I’m still not feeling like myself, after last week’s election. I’m actually kind of surprised everyone else seems to be fine now—I’m surprised when I pass people in the store, they’re talking about their workouts or what they’re cooking for Thanksgiving or what their dog did yesterday that was so cute, and not every conversation is about what the fact that America just imploded.
I’m not sure what I expected, and I know we can’t be in calamity mode all the time, but lately it feels weird to ask someone, “Hey, how’s it going!” And it feels weird when that person answers back, “I’m great! How are you?”
I feel like we should have a new set of greetings where instead, you say, “Hey, I’m really freaking out. How are you? And the person answers: “Yup. I am majorly depressed and anxious.” Then you stand there passing a paper bag back and forth, hyperventilating together.
Like many people, I had thoughts of moving to Canada after the election. I entertained the thought enough to wonder if it is a real possibility for our family and if so, what it would look like. Then I thought about how my one of my biggest concerns about Trump’s presidency is the irreversible damage some of his policies are going to have on our world’s climate, and I realized that moving to Canada will not fix that problem for me or anyone else on this planet. I was overcome with a feeling of being trapped. I am trapped here on Earth with Donald Trump.
Vincenzo suggested I move to Nars instead, but I am worried it’s not far enough away.
“Last Week Tonight” with John Oliver had a good post-election episode that made me laugh and also made me know what I need to do next. First of all, I have to say it was such a relief to laugh about the election because for awhile there, even the funniest people in America were too shocked, stunned, and upset to know how to lighten the mood. Comedy is my barometer of the nation’s health.
Anyway, John Oliver warned that things are going to feel “normal” pretty soon, and he wanted to remind us that whatever happened over the last few months was not normal. In fact, he said we should write that on a sticky note and post it somewhere we will see it often so that we remember over the next presidential term that this is not normal.
I am afraid of forgetting, so I actually did post a note for myself. It feels a bit like I’m in the movie Inception, and the sticky note is my spinning top. It is something I can glance at to tell me that yes, I am in the correct reality so I shouldn’t go jump out of a skyscraper to get back to the right one.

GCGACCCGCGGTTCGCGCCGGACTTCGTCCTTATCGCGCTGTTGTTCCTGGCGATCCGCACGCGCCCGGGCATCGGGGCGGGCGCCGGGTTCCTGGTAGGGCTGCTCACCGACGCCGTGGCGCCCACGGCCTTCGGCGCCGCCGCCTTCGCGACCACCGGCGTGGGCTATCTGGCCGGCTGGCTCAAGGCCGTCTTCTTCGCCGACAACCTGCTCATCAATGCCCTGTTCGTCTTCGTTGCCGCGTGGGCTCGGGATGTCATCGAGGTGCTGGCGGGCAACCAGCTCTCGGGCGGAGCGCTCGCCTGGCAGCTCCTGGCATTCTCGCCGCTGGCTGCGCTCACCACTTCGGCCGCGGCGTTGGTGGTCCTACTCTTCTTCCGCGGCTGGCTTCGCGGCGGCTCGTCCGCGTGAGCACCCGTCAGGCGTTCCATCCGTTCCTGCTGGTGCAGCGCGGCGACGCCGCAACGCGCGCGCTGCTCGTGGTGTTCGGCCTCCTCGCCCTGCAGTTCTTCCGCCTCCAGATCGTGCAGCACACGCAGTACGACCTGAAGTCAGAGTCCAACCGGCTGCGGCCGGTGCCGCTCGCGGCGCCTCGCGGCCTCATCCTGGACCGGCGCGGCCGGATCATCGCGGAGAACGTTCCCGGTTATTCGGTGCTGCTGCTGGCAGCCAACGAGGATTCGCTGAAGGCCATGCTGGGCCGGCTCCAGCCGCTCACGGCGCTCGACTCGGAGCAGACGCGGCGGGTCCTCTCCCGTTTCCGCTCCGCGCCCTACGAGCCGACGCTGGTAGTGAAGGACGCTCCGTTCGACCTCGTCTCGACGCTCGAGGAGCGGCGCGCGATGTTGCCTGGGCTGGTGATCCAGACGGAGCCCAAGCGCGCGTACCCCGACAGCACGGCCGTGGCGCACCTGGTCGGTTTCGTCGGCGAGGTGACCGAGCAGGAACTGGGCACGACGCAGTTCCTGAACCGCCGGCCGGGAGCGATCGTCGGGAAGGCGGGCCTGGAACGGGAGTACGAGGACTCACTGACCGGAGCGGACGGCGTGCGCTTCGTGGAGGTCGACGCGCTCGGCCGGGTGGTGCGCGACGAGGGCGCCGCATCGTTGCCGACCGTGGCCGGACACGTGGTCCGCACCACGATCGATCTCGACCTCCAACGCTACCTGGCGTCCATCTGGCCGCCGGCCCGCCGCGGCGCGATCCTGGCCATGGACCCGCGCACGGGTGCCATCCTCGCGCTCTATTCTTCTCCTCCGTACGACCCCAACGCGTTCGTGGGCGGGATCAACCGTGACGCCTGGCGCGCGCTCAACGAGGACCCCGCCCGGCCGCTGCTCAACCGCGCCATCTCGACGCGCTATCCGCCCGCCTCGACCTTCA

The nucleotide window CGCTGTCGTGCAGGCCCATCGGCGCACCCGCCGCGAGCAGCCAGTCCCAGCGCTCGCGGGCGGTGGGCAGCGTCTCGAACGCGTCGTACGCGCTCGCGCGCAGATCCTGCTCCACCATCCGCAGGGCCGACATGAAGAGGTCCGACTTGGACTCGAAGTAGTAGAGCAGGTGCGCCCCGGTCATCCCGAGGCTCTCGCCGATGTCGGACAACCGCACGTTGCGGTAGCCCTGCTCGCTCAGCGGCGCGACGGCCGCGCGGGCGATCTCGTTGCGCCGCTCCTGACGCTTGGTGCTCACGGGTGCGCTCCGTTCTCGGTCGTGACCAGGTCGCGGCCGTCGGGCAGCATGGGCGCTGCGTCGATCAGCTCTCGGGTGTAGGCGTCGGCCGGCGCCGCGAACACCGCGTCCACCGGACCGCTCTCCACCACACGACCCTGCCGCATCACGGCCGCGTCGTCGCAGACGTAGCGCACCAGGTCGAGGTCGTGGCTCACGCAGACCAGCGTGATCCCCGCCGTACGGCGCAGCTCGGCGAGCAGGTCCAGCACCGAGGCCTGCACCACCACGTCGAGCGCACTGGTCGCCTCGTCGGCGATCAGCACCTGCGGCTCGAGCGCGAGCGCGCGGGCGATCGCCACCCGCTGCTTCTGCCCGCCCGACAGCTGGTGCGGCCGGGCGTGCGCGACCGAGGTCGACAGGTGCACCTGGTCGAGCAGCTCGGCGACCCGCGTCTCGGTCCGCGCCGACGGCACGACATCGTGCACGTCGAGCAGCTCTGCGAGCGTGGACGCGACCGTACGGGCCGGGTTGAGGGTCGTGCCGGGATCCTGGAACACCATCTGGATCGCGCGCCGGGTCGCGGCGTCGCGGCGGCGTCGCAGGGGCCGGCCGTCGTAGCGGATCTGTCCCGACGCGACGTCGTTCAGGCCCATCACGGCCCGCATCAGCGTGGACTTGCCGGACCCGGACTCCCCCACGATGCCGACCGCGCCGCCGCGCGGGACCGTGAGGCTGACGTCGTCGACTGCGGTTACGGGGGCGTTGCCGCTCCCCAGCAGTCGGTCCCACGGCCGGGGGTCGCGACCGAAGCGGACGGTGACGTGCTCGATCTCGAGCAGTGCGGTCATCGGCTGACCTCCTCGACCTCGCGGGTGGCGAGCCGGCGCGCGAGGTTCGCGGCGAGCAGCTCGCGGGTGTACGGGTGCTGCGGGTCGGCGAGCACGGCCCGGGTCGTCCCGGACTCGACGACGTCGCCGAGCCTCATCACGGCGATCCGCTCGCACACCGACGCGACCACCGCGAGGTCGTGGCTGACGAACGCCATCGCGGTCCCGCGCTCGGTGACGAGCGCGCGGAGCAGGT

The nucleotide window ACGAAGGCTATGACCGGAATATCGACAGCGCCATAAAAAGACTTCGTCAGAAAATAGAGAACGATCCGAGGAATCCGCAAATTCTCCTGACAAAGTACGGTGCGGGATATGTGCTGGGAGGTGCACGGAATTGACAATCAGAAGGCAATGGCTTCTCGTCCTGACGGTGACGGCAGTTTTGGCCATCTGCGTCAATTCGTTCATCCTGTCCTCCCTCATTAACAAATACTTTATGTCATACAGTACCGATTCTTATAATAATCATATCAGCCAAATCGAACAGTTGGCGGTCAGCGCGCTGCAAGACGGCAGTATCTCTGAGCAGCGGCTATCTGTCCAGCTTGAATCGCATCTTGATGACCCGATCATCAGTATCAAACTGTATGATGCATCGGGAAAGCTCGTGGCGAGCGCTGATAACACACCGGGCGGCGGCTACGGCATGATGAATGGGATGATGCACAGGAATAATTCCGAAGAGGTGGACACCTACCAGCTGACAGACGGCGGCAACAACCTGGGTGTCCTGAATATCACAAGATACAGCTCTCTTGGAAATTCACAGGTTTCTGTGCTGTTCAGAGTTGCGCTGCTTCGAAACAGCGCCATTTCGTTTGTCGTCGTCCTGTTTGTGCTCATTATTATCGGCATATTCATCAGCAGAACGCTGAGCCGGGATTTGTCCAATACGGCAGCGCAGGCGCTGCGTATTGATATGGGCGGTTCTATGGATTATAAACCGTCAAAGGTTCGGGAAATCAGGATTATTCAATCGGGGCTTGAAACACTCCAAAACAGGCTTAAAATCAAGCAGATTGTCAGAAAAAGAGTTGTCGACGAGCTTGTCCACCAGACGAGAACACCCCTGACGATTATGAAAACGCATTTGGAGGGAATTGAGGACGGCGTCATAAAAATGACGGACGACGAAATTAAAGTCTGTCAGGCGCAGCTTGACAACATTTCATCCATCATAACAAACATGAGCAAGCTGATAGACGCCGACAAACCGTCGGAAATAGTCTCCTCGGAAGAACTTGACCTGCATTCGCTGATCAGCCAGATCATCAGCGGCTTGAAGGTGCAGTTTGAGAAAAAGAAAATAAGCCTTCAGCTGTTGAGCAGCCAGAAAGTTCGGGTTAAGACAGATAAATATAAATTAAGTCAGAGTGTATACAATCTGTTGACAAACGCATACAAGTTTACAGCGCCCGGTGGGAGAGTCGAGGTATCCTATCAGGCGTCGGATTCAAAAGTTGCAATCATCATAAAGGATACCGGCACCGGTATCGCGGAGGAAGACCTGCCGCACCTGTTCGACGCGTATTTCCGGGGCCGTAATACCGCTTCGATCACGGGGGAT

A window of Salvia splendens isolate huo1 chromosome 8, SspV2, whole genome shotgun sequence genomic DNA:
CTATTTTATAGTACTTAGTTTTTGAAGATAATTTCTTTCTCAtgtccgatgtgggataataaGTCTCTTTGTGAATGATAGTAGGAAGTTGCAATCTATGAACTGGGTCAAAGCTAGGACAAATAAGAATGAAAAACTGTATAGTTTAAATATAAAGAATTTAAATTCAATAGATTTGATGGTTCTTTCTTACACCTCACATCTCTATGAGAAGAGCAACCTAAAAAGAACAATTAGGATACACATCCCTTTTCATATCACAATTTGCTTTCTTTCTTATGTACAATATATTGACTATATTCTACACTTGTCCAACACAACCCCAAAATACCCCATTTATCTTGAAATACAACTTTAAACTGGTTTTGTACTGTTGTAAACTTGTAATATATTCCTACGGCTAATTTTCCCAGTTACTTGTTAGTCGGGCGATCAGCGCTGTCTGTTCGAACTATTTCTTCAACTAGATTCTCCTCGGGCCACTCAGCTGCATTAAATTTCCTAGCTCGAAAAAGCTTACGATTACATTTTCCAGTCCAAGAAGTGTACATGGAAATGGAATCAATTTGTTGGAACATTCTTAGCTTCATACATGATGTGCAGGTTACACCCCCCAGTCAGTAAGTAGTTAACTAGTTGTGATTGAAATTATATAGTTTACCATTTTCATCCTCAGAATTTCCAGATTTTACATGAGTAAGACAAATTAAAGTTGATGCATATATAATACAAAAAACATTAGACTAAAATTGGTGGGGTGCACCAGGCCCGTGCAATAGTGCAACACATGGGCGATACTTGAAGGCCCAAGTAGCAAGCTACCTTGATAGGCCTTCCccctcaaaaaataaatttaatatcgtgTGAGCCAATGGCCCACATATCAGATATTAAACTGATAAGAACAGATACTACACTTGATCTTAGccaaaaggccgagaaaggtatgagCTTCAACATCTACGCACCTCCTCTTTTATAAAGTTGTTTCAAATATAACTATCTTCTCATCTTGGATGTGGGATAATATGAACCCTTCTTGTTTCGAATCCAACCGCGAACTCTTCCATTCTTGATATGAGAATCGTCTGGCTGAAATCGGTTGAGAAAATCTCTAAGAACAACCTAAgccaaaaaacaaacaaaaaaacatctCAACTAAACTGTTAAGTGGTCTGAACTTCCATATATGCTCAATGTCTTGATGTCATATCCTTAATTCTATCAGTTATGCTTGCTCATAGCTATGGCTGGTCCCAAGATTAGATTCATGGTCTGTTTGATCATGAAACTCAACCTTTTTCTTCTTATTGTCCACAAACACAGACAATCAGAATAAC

The other thing John Oliver did was to list several of the government agencies that are going to wither under the Trump administration and which will need our financial and vocal support during his presidency. There are many causes to pick from, as Trump threatened so many of our nation’s core values (or what I thought were our core values, up until a week ago). You can check out the list and links donation links on this page. Out of these, the one that calls the loudest to me is the Natural Resources Defense Council (NRDC), so we are going to donate regularly to that group.
Since the election I have filled up several grocery carts with food to donate in a feeble attempt to put some good out there to undo what feels like a lot of bad. It doesn’t feel like enough though. So this week I have made an attempt to smile at everyone I make eye contact with, even though I really don’t feel like smiling much yet. Trump has stirred up the part of people that makes them suspicious of each other and distrusting of differences. He has built up the feeling that people who don’t look like us or act like us or believe like us are “others.” We need to counteract that by inviting others in and minimizing our differences. We need to replace the word “others” with “also us.” The solution to that is completely free and nearly effortless and easy to do hundreds of times a day: to smile at everyone you can.
The group who was taking up the whole sidewalk when I was running this morning—instead of acting irritated as I buzzed by them, I smiled and waved at them. They smiled and waved back. The two ladies standing outside the library with their “Free Bible Literature” who I always avoid making eye contact with—I smiled at them too. They smiled and told me they liked my boots. The Hispanic construction workers I passed by and the tired looking mom in the waiting room and the old lady whose dog was making a trip wire across the sidewalk with its leash–I smiled at all of them, and they all smiled back, and it felt again like this little thing I can do as an individual might counteract some of the negativity we have all been basting in.
I will be back to my funny, snarky, charming self one of these days, but I’m just not there yet. I feel I have to tell people I am not okay, and this is not okay, loudly and often until I know enough people are with me that we are going to be okay.
WHAT’S COOKIN’ 2NITE:
French onion soup
Spinach salad with roasted butternut squash, goat cheese, and pepitas